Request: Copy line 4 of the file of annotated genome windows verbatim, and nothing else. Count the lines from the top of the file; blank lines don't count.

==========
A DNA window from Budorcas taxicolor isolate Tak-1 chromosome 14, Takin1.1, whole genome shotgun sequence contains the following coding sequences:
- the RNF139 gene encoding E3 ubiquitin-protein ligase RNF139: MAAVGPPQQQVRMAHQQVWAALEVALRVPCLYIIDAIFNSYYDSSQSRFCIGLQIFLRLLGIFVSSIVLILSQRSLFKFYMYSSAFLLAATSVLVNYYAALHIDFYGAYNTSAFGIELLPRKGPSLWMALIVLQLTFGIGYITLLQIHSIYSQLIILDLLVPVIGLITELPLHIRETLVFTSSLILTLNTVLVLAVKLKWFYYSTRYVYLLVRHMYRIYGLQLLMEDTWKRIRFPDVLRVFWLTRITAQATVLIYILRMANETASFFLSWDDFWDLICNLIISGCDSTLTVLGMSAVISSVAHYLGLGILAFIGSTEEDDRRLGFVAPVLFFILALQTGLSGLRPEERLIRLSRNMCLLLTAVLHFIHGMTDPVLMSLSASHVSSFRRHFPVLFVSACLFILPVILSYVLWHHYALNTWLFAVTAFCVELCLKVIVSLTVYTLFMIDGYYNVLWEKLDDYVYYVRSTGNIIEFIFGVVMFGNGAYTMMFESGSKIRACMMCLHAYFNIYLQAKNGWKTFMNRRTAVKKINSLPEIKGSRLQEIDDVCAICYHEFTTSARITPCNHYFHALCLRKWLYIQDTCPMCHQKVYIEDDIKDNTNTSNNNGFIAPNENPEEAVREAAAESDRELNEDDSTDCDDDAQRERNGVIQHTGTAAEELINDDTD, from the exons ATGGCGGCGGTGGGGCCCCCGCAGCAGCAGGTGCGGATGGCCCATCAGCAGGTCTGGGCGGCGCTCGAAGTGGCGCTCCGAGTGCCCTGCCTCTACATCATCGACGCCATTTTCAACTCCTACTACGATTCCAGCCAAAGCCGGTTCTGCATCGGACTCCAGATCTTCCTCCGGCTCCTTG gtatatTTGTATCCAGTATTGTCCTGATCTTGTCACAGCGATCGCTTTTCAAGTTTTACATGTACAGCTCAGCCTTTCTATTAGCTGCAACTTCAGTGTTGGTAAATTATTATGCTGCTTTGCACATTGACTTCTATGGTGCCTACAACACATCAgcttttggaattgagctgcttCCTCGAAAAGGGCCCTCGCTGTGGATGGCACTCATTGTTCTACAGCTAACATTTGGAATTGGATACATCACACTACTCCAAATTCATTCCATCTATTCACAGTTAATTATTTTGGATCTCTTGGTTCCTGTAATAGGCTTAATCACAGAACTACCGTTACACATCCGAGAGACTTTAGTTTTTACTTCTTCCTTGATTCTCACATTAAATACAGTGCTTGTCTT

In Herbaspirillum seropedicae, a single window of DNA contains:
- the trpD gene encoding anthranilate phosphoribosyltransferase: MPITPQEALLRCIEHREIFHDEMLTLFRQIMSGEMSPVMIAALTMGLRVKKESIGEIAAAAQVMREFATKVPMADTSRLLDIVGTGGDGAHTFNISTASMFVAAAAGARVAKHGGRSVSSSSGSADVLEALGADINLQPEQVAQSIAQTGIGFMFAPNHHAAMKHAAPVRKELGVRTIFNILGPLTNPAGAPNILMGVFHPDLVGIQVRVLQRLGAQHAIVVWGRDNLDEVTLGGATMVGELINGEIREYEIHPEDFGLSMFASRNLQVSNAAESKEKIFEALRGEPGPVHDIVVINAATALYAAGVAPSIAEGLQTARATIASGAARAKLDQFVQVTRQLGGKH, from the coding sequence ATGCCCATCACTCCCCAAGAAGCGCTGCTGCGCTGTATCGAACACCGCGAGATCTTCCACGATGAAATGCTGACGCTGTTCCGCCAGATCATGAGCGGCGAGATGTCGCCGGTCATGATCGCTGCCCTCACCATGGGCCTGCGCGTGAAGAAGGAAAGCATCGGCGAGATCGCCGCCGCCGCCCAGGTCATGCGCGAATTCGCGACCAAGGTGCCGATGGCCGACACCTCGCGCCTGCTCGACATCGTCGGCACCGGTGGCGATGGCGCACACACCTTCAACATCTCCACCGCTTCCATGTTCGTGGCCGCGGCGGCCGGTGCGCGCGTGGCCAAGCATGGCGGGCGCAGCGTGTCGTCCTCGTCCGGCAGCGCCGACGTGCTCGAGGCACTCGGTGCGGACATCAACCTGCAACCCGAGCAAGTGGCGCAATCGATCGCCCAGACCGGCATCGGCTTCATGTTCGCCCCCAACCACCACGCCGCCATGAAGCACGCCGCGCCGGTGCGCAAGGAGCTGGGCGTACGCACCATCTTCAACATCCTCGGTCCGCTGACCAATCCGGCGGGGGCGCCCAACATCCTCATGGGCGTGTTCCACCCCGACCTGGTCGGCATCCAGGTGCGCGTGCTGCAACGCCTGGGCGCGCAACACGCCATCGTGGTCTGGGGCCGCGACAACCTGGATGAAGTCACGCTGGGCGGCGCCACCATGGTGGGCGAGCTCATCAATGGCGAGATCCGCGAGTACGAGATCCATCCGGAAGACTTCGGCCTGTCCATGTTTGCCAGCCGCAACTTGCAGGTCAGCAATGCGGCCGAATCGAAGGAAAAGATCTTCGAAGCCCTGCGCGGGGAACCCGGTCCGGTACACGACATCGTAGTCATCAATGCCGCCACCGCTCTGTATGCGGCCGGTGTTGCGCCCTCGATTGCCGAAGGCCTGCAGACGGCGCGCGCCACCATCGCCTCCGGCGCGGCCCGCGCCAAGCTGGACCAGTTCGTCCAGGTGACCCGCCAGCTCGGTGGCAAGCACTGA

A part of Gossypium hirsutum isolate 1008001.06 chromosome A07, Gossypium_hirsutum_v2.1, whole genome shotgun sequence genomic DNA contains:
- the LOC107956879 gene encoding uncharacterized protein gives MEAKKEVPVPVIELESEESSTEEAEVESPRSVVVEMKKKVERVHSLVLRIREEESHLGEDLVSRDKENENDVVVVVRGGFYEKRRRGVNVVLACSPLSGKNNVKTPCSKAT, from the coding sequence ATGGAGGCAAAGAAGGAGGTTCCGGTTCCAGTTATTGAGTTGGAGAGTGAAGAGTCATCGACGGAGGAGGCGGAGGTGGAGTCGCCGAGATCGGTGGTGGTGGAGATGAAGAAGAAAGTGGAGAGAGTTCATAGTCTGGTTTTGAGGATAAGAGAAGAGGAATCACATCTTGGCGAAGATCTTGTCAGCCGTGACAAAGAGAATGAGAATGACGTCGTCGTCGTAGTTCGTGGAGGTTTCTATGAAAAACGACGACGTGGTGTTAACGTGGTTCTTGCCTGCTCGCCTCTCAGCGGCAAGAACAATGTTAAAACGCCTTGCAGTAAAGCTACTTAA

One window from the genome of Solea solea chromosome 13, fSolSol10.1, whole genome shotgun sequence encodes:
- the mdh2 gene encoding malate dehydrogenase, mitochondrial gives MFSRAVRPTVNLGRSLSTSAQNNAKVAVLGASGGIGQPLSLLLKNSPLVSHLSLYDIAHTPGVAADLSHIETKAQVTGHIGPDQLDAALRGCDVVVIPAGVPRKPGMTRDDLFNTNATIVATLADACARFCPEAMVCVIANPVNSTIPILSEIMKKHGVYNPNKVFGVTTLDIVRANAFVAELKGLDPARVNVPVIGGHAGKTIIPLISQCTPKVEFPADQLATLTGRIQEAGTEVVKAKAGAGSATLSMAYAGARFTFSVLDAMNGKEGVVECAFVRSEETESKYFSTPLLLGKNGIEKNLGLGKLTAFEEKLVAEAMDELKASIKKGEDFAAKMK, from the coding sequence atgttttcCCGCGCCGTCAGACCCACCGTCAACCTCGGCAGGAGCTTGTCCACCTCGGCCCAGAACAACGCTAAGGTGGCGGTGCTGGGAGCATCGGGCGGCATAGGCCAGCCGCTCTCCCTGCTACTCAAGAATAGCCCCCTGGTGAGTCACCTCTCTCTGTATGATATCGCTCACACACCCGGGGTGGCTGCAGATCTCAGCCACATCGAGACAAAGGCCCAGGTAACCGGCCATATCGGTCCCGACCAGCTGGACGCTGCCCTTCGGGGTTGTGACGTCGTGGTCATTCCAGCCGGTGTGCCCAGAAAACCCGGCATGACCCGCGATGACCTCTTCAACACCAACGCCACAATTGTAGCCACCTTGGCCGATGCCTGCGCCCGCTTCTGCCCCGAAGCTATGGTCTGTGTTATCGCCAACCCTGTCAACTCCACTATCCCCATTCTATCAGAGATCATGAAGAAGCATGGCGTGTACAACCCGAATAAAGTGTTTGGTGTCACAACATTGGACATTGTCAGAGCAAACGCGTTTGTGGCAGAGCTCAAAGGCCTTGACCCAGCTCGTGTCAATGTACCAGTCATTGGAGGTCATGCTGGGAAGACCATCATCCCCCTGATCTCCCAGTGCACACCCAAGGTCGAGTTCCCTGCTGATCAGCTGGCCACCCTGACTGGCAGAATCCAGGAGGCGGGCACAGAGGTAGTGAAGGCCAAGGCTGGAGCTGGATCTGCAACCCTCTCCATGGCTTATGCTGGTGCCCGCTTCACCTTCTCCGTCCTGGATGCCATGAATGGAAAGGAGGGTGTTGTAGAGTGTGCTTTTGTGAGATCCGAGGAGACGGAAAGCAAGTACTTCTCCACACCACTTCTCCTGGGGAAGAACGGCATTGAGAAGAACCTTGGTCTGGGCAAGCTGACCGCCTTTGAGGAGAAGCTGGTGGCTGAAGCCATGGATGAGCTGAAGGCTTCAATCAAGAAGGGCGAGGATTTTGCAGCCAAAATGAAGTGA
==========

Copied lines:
- the trpD gene encoding anthranilate phosphoribosyltransferase: MPITPQEALLRCIEHREIFHDEMLTLFRQIMSGEMSPVMIAALTMGLRVKKESIGEIAAAAQVMREFATKVPMADTSRLLDIVGTGGDGAHTFNISTASMFVAAAAGARVAKHGGRSVSSSSGSADVLEALGADINLQPEQVAQSIAQTGIGFMFAPNHHAAMKHAAPVRKELGVRTIFNILGPLTNPAGAPNILMGVFHPDLVGIQVRVLQRLGAQHAIVVWGRDNLDEVTLGGATMVGELINGEIREYEIHPEDFGLSMFASRNLQVSNAAESKEKIFEALRGEPGPVHDIVVINAATALYAAGVAPSIAEGLQTARATIASGAARAKLDQFVQVTRQLGGKH, from the coding sequence ATGCCCATCACTCCCCAAGAAGCGCTGCTGCGCTGTATCGAACACCGCGAGATCTTCCACGATGAAATGCTGACGCTGTTCCGCCAGATCATGAGCGGCGAGATGTCGCCGGTCATGATCGCTGCCCTCACCATGGGCCTGCGCGTGAAGAAGGAAAGCATCGGCGAGATCGCCGCCGCCGCCCAGGTCATGCGCGAATTCGCGACCAAGGTGCCGATGGCCGACACCTCGCGCCTGCTCGACATCGTCGGCACCGGTGGCGATGGCGCACACACCTTCAACATCTCCACCGCTTCCATGTTCGTGGCCGCGGCGGCCGGTGCGCGCGTGGCCAAGCATGGCGGGCGCAGCGTGTCGTCCTCGTCCGGCAGCGCCGACGTGCTCGAGGCACTCGGTGCGGACATCAACCTGCAACCCGAGCAAGTGGCGCAATCGATCGCCCAGACCGGCATCGGCTTCATGTTCGCCCCCAACCACCACGCCGCCATGAAGCACGCCGCGCCGGTGCGCAAGGAGCTGGGCGTACGCACCATCTTCAACATCCTCGGTCCGCTGACCAATCCGGCGGGGGCGCCCAACATCCTCATGGGCGTGTTCCACCCCGACCTGGTCGGCATCCAGGTGCGCGTGCTGCAACGCCTGGGCGCGCAACACGCCATCGTGGTCTGGGGCCGCGACAACCTGGATGAAGTCACGCTGGGCGGCGCCACCATGGTGGGCGAGCTCATCAATGGCGAGATCCGCGAGTACGAGATCCATCCGGAAGACTTCGGCCTGTCCATGTTTGCCAGCCGCAACTTGCAGGTCAGCAATGCGGCCGAATCGAAGGAAAAGATCTTCGAAGCCCTGCGCGGGGAACCCGGTCCGGTACACGACATCGTAGTCATCAATGCCGCCACCGCTCTGTATGCGGCCGGTGTTGCGCCCTCGATTGCCGAAGGCCTGCAGACGGCGCGCGCCACCATCGCCTCCGGCGCGGCCCGCGCCAAGCTGGACCAGTTCGTCCAGGTGACCCGCCAGCTCGGTGGCAAGCACTGA